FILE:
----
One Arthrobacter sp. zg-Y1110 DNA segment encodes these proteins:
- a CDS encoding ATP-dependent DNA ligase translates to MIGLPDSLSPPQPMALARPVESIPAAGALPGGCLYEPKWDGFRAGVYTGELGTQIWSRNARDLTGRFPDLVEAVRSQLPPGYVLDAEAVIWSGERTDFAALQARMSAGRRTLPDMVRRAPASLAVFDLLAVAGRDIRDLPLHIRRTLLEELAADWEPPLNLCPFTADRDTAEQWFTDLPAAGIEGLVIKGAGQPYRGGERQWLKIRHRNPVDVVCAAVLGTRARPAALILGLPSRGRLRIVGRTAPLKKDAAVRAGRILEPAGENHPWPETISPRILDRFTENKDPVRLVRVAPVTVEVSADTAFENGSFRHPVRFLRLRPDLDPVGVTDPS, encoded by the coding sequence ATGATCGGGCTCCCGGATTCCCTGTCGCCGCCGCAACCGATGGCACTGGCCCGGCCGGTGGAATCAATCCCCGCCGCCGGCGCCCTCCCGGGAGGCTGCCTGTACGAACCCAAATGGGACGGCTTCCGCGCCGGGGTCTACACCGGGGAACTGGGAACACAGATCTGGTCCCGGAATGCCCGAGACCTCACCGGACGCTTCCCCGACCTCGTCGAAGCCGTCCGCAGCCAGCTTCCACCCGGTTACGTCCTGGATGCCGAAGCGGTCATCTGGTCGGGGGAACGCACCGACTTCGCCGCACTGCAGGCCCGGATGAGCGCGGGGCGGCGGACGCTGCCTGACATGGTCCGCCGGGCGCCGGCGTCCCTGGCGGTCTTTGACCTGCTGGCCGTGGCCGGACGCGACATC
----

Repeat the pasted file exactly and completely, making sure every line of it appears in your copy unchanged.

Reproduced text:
One Arthrobacter sp. zg-Y1110 DNA segment encodes these proteins:
- a CDS encoding ATP-dependent DNA ligase translates to MIGLPDSLSPPQPMALARPVESIPAAGALPGGCLYEPKWDGFRAGVYTGELGTQIWSRNARDLTGRFPDLVEAVRSQLPPGYVLDAEAVIWSGERTDFAALQARMSAGRRTLPDMVRRAPASLAVFDLLAVAGRDIRDLPLHIRRTLLEELAADWEPPLNLCPFTADRDTAEQWFTDLPAAGIEGLVIKGAGQPYRGGERQWLKIRHRNPVDVVCAAVLGTRARPAALILGLPSRGRLRIVGRTAPLKKDAAVRAGRILEPAGENHPWPETISPRILDRFTENKDPVRLVRVAPVTVEVSADTAFENGSFRHPVRFLRLRPDLDPVGVTDPS, encoded by the coding sequence ATGATCGGGCTCCCGGATTCCCTGTCGCCGCCGCAACCGATGGCACTGGCCCGGCCGGTGGAATCAATCCCCGCCGCCGGCGCCCTCCCGGGAGGCTGCCTGTACGAACCCAAATGGGACGGCTTCCGCGCCGGGGTCTACACCGGGGAACTGGGAACACAGATCTGGTCCCGGAATGCCCGAGACCTCACCGGACGCTTCCCCGACCTCGTCGAAGCCGTCCGCAGCCAGCTTCCACCCGGTTACGTCCTGGATGCCGAAGCGGTCATCTGGTCGGGGGAACGCACCGACTTCGCCGCACTGCAGGCCCGGATGAGCGCGGGGCGGCGGACGCTGCCTGACATGGTCCGCCGGGCGCCGGCGTCCCTGGCGGTCTTTGACCTGCTGGCCGTGGCCGGACGCGACATC